Ditch Digger

Laborers' Local 320

SW Broadway and Market

Ditch diggers are the unheralded heroes of civilization. Ever since the shovel was invented, men and women have been displacing dirt, making it possible for us to drink water, flush toilets, drive on scenic interstates, and kiss under the Eiffel Tower. Sasha Clapper's been shoveling dirt for five years, and for the last few weeks has been tunneling under Market Street, submerging a four-foot pipe with hydraulic jacks to run a water line. When he's not rocking his hardhat and safety vest, Clapper is intensely migratory. He came to Portland from North Carolina (ladies, you gotta hear his accent) to attend Reed College, where he suffered through three years of math studies before succumbing to wanderlust. He discovered that ditch digging was a great way to fund his travels, allowing him to work as much or as little as he wanted to, and now spends large parts of each year in Anchorage, Portland, and Austin, between epic adventures abroad.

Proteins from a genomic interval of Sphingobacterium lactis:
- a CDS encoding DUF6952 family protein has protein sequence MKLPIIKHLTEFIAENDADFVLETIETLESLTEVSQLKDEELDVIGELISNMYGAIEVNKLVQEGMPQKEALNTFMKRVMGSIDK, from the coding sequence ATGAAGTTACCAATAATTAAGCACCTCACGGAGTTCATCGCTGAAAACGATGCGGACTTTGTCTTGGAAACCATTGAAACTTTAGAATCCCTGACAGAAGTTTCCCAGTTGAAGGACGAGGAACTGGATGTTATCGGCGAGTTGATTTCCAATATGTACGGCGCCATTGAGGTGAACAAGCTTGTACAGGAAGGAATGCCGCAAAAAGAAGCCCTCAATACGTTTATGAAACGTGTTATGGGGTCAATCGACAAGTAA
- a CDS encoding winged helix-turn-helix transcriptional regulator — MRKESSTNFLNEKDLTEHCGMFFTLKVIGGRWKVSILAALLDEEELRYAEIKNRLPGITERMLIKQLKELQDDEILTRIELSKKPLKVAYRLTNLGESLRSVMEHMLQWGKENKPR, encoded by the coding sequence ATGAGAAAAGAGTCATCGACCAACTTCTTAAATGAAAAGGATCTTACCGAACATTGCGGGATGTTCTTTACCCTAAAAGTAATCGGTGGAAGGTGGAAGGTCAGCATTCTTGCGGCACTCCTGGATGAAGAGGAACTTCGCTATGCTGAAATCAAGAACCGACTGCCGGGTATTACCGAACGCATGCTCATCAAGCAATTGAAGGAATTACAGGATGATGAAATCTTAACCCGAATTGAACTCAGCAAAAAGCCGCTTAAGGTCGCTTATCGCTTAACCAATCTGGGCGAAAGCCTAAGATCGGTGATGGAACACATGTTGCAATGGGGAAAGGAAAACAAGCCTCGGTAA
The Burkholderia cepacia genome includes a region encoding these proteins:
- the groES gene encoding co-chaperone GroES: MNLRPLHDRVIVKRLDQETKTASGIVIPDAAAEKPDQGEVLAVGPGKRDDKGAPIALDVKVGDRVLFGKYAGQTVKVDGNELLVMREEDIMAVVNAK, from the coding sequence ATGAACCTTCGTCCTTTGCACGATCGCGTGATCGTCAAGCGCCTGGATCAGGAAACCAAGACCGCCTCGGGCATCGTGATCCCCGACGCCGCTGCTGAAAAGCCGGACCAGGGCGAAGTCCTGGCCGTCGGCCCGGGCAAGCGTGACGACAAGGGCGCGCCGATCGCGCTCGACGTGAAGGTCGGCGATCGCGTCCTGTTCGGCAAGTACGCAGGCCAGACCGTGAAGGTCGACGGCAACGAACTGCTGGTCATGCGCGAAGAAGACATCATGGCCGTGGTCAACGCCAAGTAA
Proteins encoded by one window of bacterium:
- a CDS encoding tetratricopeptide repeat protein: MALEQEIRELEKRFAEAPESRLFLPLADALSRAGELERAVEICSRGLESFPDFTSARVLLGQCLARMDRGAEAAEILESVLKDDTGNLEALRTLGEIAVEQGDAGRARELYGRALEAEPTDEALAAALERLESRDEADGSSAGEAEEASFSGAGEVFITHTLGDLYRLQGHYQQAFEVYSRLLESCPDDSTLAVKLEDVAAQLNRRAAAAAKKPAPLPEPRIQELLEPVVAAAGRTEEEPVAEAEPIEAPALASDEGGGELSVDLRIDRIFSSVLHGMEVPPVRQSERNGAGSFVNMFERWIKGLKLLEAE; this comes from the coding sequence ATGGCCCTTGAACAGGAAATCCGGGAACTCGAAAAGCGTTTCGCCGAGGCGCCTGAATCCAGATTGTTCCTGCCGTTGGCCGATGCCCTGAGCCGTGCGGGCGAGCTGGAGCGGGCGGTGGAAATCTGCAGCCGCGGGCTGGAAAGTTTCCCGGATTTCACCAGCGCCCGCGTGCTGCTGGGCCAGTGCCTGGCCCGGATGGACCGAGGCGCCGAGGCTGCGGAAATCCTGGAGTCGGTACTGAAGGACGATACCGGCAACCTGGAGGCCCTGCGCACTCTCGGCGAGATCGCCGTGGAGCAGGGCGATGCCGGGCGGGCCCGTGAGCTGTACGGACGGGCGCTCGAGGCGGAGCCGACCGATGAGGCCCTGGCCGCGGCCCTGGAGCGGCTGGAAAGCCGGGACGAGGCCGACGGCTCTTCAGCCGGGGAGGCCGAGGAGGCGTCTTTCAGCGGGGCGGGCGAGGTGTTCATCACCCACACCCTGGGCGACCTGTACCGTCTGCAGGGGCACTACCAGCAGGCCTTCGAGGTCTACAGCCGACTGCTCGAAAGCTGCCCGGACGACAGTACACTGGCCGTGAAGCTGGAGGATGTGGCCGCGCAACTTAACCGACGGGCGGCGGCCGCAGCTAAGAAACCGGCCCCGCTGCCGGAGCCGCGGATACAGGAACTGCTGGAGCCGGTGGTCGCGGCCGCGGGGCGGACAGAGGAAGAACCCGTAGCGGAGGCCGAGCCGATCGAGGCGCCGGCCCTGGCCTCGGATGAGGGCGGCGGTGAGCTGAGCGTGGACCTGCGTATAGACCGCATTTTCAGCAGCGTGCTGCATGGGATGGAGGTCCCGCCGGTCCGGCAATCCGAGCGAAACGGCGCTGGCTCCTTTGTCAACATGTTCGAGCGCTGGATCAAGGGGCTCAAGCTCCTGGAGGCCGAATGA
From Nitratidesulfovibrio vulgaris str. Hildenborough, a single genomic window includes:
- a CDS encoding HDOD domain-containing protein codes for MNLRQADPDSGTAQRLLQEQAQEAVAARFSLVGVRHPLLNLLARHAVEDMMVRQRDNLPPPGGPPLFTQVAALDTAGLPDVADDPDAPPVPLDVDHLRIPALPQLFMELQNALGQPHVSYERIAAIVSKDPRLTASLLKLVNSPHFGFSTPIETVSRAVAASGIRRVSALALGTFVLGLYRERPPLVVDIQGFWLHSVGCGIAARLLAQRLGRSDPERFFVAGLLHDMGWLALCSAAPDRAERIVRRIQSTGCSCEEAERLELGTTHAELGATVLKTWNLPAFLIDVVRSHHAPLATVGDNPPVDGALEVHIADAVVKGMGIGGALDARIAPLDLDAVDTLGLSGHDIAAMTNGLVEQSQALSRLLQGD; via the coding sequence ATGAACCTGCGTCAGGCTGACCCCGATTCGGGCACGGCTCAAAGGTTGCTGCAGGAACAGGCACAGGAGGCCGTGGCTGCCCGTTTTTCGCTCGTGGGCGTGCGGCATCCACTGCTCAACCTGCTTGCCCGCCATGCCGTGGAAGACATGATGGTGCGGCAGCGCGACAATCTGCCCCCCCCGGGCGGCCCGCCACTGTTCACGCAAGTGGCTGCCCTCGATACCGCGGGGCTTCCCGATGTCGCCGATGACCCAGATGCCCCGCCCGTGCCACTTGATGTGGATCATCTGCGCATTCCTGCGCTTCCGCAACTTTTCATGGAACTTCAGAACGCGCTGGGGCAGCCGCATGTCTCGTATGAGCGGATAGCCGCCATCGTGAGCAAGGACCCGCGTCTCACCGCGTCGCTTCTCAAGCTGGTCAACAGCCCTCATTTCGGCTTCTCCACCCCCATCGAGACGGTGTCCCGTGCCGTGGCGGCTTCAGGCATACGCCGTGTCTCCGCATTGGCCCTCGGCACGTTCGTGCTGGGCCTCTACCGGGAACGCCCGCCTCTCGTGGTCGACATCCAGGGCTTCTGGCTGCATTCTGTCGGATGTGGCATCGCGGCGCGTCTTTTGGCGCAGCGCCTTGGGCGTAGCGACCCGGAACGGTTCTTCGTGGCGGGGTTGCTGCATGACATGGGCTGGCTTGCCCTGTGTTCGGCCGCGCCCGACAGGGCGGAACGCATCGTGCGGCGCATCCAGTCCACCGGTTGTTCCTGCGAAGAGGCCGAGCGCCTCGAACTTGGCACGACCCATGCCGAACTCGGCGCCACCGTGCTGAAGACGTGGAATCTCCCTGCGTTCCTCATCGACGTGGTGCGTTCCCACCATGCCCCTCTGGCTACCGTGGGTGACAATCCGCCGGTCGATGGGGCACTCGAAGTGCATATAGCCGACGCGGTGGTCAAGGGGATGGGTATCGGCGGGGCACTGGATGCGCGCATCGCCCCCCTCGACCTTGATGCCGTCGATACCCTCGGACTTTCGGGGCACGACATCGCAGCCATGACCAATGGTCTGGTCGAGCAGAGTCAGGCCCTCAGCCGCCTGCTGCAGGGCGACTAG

What's the best part of this particular job?

Working by PSU and seeing all the college girls.

Do the girls notice you?

It's hard to tell if they're looking at me or my safety vest.

Do you hoot and whistle at chicks as they pass?

I just usually nudge my partners and point. I've worked with hooters before. It's actually embarrassing when they hoot.

I imagine you get pretty hot and dirty on the jobsite. Is there a way to hose yourself off? Or do you just go straight to the bar?

Sometimes I'll have one of the other guys hose me off, but usually I just go straight to the bar.

What do you love about ditch digging in general?

The freedom. And not just the freedom to come and go as I please, but the mental freedom of being able to spend all day daydreaming and pondering life's mysteries instead of worrying about spreadsheets and whether my tie is straight.

What do you do with your time off?

Roam around and drink whiskey. Last year I went to Spain and North Africa—Algeria, Morocco, and Western Sahara. Next month I'm going to Venezuela for a while.

What's the worst part of ditch digging?

Girls usually think I'm a creep. They seem to have the idea that you're some sort of scumbag if you work in construction. It's because of all those jerks hootin' and hollerin' all the time, giving the rest of us a bad rap! That and maybe the dirt that I'm always covered in.